Mixed methods research: John Cresswell seminar


For me, mixed methods research (MMR) is about using qualitative and quantitative data to strengthen an argument that is difficult to support with only one type of data. It’s about bringing together the numbers (quantitative) and stories (qualitative) to gain a more complete understanding of the world (research problems and questions). We often think of those two approaches as being separate and distinct, but when combined they produce something greater than the sum of the two parts. Earlier this year we had the opportunity to attend a seminar by John Cresswell & Tim Guetterman. Here are my notes.

Introduction to Mixed Methods Research

Practical uses of mixed methods research:

  • Explaining survey results
  • Exploring the use of new instruments in new situations
  • Confirming quantitative results with qualitative findings (why is it often the quantitative component that comes first; any situations where the quantitative could be used to explain the qualitative results?)
  • Adding qualitative data into experiments
  • Understanding community health research
  • Evaluating programme implementation

What are the major elements of MMR?

  • A methodology (popular way of conducting research)
  • Collecting and analysing quantitative and qualitative data
  • Integrating different sets of data
  • Framing the study within a set of procedures (called mixed methods designs)
  • Being conscious of a philosophical stance and theoretical orientation

Quantitative data collection (closed ended) makes use of instruments, checklists and records. Quantitative data analysis uses numeric data for description, comparison, relating variables

Qualitative data collection (open ended) uses interviews, observations, documents and audio-visual materials. Data analysis revolves around using text and image data for coding, theme development, and then relating themes.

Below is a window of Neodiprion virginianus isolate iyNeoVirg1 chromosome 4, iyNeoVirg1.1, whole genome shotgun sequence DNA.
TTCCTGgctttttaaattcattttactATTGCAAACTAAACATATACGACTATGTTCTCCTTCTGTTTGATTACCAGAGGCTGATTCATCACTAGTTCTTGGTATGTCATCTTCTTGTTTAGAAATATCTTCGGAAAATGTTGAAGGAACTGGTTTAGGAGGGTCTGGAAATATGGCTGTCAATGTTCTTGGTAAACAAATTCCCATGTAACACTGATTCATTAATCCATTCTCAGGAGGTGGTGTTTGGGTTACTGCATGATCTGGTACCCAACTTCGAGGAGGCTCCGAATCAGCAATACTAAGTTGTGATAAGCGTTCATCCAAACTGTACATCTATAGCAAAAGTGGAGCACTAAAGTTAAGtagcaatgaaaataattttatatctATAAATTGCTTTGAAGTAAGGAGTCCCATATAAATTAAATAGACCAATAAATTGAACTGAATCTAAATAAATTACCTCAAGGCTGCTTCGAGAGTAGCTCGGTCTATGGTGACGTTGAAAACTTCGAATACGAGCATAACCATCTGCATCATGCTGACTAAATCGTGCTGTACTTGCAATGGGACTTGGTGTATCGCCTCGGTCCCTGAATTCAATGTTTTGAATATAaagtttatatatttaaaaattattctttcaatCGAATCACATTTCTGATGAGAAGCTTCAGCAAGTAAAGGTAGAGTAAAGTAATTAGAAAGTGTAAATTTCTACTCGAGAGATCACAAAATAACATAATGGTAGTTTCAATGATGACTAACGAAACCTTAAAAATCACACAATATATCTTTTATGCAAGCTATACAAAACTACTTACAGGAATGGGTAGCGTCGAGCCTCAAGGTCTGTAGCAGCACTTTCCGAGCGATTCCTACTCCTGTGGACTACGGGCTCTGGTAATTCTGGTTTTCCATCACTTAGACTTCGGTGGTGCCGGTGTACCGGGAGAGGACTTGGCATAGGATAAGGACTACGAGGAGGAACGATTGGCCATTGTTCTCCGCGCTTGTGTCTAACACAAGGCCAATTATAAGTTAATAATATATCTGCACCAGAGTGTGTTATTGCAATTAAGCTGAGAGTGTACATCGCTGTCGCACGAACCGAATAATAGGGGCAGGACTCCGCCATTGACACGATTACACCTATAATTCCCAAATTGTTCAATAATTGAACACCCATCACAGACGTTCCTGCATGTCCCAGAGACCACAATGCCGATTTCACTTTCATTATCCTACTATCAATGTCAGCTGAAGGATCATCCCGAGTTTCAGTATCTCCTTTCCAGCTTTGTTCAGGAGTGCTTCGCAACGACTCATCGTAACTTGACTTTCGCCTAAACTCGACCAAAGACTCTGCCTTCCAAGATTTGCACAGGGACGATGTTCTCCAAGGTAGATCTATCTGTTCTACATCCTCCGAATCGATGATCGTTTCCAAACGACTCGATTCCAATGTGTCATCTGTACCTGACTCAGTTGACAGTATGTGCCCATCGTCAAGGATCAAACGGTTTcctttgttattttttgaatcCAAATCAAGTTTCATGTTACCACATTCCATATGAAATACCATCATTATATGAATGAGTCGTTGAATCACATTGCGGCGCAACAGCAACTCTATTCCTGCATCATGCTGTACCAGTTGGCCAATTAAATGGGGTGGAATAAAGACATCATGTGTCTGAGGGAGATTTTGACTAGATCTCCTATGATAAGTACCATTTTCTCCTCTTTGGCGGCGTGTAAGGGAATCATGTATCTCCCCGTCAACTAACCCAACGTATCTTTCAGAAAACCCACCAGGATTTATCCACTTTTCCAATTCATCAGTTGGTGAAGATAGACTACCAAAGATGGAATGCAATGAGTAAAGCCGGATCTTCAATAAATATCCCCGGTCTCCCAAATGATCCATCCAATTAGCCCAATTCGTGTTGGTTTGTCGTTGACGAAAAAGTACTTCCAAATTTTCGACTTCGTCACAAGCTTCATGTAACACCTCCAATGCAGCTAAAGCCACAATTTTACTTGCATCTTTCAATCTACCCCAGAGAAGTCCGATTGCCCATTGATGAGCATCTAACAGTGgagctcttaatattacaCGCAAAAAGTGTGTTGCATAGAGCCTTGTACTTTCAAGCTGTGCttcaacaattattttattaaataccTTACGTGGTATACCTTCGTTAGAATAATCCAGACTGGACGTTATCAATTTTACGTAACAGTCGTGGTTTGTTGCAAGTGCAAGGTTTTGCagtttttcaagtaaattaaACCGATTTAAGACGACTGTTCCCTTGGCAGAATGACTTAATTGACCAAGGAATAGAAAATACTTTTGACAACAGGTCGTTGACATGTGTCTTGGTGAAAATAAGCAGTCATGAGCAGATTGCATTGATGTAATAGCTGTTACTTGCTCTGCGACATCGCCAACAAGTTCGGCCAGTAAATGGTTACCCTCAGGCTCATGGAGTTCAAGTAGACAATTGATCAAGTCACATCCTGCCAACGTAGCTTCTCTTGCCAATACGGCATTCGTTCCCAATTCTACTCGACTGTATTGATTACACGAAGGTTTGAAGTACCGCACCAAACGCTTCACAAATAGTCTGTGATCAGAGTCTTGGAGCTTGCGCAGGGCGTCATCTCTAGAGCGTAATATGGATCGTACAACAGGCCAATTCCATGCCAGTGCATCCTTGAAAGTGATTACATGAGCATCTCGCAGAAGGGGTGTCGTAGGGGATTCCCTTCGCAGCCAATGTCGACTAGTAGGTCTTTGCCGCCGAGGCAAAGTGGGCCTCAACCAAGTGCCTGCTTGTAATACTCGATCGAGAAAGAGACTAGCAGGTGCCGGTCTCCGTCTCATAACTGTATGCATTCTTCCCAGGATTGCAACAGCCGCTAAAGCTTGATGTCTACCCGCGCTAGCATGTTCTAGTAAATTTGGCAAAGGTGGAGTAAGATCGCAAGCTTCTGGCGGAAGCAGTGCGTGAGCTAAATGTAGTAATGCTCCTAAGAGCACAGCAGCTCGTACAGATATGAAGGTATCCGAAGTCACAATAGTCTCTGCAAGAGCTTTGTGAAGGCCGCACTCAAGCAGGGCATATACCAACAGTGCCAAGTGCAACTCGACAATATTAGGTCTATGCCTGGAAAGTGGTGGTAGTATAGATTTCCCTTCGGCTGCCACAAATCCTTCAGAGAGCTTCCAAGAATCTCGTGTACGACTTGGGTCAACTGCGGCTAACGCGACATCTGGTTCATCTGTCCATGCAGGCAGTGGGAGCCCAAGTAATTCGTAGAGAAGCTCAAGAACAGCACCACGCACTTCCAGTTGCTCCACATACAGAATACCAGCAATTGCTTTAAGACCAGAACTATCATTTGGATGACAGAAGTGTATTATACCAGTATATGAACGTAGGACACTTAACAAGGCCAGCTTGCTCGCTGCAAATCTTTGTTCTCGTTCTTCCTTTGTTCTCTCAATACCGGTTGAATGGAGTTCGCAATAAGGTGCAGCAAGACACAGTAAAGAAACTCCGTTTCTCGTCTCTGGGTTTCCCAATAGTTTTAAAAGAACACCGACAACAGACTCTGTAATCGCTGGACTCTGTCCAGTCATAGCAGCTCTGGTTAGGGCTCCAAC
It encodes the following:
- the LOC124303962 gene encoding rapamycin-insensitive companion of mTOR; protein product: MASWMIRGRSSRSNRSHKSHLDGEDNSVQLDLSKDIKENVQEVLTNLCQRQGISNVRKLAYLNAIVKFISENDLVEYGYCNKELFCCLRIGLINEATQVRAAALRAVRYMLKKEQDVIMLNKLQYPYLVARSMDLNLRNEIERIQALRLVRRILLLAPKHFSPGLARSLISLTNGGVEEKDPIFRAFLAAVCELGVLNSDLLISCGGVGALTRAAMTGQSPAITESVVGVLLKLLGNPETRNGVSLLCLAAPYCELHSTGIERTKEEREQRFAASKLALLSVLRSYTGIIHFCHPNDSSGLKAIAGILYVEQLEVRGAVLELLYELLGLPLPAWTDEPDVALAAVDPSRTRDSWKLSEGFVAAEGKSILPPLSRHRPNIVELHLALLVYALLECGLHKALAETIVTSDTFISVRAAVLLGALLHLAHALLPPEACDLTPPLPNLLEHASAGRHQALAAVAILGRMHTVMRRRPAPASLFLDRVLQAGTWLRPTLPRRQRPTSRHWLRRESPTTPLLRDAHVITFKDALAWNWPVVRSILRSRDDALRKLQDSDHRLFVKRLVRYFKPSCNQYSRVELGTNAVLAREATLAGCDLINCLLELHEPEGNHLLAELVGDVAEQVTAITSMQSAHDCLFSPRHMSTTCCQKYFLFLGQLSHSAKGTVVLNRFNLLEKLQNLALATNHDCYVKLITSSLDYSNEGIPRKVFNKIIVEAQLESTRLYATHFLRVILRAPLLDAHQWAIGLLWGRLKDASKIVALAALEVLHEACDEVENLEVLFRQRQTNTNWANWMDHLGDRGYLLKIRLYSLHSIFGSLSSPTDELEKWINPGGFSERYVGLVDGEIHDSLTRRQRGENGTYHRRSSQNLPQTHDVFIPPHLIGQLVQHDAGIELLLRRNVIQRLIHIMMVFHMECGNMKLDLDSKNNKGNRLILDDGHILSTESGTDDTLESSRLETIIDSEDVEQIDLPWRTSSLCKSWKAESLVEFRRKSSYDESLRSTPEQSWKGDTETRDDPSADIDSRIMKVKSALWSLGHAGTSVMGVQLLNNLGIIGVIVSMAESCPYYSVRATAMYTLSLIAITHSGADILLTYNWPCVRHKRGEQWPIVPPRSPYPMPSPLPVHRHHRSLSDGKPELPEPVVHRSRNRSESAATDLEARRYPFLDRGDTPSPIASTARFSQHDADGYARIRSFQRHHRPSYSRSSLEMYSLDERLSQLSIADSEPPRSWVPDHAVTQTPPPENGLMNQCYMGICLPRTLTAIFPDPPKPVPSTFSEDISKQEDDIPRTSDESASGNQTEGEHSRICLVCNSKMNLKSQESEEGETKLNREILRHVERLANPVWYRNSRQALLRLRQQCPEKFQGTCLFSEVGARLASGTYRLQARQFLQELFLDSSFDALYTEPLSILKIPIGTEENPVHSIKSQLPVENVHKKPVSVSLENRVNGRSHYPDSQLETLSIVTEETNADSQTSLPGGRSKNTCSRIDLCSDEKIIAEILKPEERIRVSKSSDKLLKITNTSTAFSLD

What does “integration” mean? We can do this by merging (using one set of data with another), connecting (using one set of data to explain or build on another), or embedding (quan within qual, or qual within quan) the data.

What is MMR not?

  • Reporting quan and qual data separately (they should be combined)
  • Using informal methods (it is systematic)
  • Simply using the name (it must be rigorous)
  • Collecting either multiple sets of quan or qual data (i.e. not multimethod research, must collect both quan or qual sets of data)
  • Collecting qual data and then quantitatively analysing it (instead of content analysis, collecting both forms of data)
  • Simply considering it an evaluation approach (it is a complete methodology)

Specific benefits of MMR:

  • Quan to qual: make quan results more understandable
  • Qual to quan: understand broader applicability of small-sample qual findings
  • Concurrent: robust description and interpretation of multiple sets of different data

Popular mixed method designs:

  • Basic: convergent (bringing qual and quan data together), explanatory sequential (use one set of data to explain more clearly another set of data), exploratory (use qual data to develop something quantitatively that leads to an intervention design)
  • Advanced: intervention, social justice, multistage evaluation

Research questions related to MMR

  • Convergent design: To what extent to the quan and qual results converge?
  • Explanatory design: In what ways to the qual data help to explain the quan results?
  • Exploratory design: In what ways do the quan results generalise the qual findings?

How do we display quan and qual results together (joint display)? Lots of variation in how both sets of data can be presented. MaxQDA is an application that can be used to analyse and display different sets of data.

How do we publish MMR? Consider publishing the different sets of data in different papers.

How do we link writing structure to design? Writing about and publishing mixed methods research may require different approaches to article structure and style of writing.